Helping Poor Readers
It can frustrate you and your child when reading does not develop easily. Sometimes the struggle becomes a blame game of blaming the child for not trying hard enough, blaming a teacher for poor teaching, or even blaming yourself for not spending enough time reading with your child. Ultimately, a child’s struggles are often related to a combination of factors including a genetic predisposition for reading difficulty. Many times learning disabilities such as dyslexia occur within the family tree.
Helping Poor Readers
To help your child you have many choices of doing testing, tutoring, brain training, waiting, or talking with the teacher. While testing and tutoring are preferred, the one thing I recommend you do is not let your child lose the hope that they can become a great reader. When I test poor readers I identify the root cause and most effective reading program to help your child make the most improvement as fast as possible. I also assess self-esteem as some kids come in feeling defeated and believing they have a broken brain.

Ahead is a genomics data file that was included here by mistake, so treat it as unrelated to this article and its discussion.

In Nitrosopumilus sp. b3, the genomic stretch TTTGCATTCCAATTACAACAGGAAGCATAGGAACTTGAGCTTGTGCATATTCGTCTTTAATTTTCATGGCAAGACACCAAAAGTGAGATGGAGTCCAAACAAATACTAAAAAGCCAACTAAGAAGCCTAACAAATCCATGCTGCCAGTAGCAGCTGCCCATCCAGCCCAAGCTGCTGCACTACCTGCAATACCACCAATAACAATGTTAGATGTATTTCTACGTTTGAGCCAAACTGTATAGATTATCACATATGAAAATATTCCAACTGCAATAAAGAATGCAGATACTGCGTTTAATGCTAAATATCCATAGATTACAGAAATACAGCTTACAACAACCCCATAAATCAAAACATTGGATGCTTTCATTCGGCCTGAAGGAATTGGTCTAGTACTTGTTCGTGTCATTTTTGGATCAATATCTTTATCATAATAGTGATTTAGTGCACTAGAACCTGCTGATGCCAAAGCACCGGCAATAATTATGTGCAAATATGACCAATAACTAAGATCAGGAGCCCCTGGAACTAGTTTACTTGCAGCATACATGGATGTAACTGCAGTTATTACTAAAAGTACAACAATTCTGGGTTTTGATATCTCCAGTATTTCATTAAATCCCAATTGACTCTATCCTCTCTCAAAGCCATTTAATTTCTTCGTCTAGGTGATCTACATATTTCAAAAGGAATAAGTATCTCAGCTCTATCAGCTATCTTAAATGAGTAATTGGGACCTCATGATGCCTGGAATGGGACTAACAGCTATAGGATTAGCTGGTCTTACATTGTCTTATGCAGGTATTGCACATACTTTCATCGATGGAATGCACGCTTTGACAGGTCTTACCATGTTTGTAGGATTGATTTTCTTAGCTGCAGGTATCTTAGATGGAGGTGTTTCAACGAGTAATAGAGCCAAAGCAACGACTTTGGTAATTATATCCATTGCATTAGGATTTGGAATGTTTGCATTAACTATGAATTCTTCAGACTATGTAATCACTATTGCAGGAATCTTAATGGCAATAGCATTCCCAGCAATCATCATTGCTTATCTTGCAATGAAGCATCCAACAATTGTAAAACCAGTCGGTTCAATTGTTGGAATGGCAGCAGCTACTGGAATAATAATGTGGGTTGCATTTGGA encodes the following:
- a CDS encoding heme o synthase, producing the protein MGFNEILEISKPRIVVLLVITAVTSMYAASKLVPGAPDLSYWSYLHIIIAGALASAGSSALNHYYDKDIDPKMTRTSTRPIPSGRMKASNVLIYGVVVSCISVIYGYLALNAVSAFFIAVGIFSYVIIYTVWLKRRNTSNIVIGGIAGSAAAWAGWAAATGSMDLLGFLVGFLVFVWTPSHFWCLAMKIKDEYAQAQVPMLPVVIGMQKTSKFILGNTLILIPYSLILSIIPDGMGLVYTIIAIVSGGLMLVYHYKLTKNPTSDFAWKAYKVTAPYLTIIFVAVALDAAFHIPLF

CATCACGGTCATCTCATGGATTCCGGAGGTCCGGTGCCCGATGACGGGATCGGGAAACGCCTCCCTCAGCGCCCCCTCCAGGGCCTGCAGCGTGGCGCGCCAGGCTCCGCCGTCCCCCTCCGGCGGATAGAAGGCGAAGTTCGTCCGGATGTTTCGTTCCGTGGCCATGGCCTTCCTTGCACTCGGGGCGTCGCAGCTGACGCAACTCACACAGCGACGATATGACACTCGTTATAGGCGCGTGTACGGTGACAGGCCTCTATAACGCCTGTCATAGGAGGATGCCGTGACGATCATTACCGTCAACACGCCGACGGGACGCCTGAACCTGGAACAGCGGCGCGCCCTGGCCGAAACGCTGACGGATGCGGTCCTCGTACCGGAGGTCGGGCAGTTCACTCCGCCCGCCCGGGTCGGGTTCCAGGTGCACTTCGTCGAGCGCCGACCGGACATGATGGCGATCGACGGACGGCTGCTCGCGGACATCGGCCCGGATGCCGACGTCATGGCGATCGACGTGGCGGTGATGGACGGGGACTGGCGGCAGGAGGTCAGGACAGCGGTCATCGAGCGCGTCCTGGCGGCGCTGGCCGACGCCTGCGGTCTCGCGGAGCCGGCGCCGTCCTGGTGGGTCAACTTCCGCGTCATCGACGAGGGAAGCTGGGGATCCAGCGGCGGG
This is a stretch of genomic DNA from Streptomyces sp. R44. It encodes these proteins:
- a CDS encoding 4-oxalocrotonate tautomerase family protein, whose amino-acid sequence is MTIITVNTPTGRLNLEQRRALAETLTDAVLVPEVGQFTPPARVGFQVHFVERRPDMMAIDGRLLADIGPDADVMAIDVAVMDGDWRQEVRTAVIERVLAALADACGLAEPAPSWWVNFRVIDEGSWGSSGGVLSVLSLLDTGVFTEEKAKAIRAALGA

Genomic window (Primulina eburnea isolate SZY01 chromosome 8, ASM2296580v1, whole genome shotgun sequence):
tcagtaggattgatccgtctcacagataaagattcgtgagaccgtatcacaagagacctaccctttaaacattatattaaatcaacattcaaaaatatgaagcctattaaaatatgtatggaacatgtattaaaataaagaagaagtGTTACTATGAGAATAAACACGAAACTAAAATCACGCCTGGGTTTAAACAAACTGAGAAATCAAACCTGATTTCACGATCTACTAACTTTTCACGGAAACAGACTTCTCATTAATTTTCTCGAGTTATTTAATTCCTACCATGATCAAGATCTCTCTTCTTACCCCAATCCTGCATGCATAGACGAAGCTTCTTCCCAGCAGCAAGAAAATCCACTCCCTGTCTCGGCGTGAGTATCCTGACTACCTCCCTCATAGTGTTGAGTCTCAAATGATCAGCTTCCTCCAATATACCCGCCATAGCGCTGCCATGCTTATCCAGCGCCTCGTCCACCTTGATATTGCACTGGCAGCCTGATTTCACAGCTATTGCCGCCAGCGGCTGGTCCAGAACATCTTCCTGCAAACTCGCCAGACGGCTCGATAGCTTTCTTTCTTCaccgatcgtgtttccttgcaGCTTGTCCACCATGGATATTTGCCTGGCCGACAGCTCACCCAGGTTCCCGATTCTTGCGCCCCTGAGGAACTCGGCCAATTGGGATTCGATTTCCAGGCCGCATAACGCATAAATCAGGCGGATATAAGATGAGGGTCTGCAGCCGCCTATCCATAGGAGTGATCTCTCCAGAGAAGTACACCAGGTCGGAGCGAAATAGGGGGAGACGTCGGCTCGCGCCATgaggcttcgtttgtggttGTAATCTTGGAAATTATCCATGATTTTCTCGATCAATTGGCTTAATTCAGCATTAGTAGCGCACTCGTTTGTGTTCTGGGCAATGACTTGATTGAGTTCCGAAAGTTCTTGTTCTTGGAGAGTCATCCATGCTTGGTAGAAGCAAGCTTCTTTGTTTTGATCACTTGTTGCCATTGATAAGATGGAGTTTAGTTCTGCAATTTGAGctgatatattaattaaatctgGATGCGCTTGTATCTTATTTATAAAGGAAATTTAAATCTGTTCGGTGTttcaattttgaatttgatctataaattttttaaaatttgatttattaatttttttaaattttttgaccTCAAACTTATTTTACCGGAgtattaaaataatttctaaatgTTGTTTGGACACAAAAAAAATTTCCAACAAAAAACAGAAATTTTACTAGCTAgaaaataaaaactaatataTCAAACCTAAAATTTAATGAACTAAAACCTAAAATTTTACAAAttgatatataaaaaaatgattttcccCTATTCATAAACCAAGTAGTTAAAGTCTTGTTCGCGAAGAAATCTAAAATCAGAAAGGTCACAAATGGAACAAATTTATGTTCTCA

I understand the struggles because I had a hard time reading and sounding out words but I had a strong memory so I could compensate and memorize words well. During my childhood it was common to collect things so as a 10-year-old kid I collected beer cans. I my dad drank the beer and I displayed the can’s colorful design. My parents subscribed me to Beer Can Collectors of America and I read articles about beer cans. We went on the brewery tour at Busch Gardens. While these did not lead me to my career, the activities motivated me to read.
You might encourage your child to read about his or her interests in Pokémon, Minecraft, arts and crafts, or Candy Crush. Support your child’s reading interests with material and experiences.
Special Reading Support
To help poor readers, start with specialized tutoring at reading centers like Lindamood Bell or the Reading Success Center in Palm City. I have some specialized reading tutors at JimForgan.com/tutor. If money is tight, you teach your child using the Barton Reading System at BartonReading.com. Reading is a skill so it can improve.
If you suspect dyslexia, call our office as we test children ages 5.5 through college for dyslexia, ADHD/ADD, gifted, and other processing disorders. Call (561) 625 4125.
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